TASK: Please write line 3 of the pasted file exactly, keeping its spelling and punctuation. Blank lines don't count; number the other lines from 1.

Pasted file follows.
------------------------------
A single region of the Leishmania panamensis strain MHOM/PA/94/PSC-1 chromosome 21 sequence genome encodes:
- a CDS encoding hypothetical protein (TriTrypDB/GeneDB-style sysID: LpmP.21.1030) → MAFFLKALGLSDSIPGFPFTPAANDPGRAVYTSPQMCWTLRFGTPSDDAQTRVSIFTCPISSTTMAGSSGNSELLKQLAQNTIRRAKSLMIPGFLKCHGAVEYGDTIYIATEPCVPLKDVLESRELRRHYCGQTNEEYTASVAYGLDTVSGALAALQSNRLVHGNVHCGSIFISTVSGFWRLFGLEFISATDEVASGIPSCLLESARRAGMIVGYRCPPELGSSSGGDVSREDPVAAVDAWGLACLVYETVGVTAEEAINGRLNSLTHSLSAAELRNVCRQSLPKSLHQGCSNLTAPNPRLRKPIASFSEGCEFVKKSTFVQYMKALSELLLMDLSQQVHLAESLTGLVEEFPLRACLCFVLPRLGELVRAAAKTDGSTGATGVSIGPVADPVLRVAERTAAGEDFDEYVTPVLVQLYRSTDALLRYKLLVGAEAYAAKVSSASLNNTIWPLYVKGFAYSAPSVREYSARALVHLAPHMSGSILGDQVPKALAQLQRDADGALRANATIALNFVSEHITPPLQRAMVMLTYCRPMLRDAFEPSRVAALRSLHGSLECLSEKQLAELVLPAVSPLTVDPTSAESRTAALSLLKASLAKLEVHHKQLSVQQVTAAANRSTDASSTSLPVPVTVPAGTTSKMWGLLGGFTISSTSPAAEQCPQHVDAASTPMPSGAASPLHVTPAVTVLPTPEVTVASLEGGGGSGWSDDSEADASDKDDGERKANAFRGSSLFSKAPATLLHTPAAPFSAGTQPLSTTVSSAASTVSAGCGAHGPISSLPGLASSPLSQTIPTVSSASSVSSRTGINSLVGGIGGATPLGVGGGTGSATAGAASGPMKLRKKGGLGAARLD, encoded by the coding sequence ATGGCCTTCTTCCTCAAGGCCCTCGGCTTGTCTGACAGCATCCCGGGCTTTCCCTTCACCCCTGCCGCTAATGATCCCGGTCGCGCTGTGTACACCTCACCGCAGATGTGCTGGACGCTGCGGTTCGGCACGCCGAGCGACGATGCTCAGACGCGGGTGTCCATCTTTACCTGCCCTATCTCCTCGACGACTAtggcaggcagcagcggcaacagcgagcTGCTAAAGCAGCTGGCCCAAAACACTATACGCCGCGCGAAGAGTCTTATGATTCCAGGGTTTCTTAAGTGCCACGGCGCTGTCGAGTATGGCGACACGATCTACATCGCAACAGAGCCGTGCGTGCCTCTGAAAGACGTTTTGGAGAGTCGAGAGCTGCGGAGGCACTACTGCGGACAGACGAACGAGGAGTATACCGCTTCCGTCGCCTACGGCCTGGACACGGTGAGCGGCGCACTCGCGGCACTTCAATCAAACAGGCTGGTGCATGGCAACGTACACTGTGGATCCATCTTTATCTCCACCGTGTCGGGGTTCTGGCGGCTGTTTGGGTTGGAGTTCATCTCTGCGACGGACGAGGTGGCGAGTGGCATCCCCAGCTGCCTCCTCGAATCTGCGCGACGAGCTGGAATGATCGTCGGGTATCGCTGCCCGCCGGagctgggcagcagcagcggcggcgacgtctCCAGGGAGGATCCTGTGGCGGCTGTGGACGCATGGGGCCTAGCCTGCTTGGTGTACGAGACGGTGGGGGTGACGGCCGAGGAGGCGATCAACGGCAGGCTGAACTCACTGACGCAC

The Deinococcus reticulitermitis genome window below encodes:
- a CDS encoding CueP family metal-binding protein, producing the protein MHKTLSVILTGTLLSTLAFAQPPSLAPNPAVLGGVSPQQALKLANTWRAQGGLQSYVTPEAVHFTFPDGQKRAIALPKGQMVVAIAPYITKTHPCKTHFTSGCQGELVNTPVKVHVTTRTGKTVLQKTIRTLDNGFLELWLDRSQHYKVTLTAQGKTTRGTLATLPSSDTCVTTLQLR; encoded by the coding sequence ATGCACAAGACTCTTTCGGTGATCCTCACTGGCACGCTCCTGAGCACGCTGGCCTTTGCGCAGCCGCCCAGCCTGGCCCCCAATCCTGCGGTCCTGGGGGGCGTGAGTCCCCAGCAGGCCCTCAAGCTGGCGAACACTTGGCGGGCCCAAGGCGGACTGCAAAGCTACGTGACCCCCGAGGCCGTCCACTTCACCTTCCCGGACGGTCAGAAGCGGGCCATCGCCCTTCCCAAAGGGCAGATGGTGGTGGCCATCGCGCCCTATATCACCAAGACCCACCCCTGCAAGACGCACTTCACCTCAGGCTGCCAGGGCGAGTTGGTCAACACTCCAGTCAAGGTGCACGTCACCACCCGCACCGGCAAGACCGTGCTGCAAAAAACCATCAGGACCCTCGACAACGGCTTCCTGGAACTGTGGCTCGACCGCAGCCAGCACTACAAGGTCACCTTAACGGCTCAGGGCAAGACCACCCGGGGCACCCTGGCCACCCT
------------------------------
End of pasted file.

The Deinococcus reticulitermitis genome window below encodes: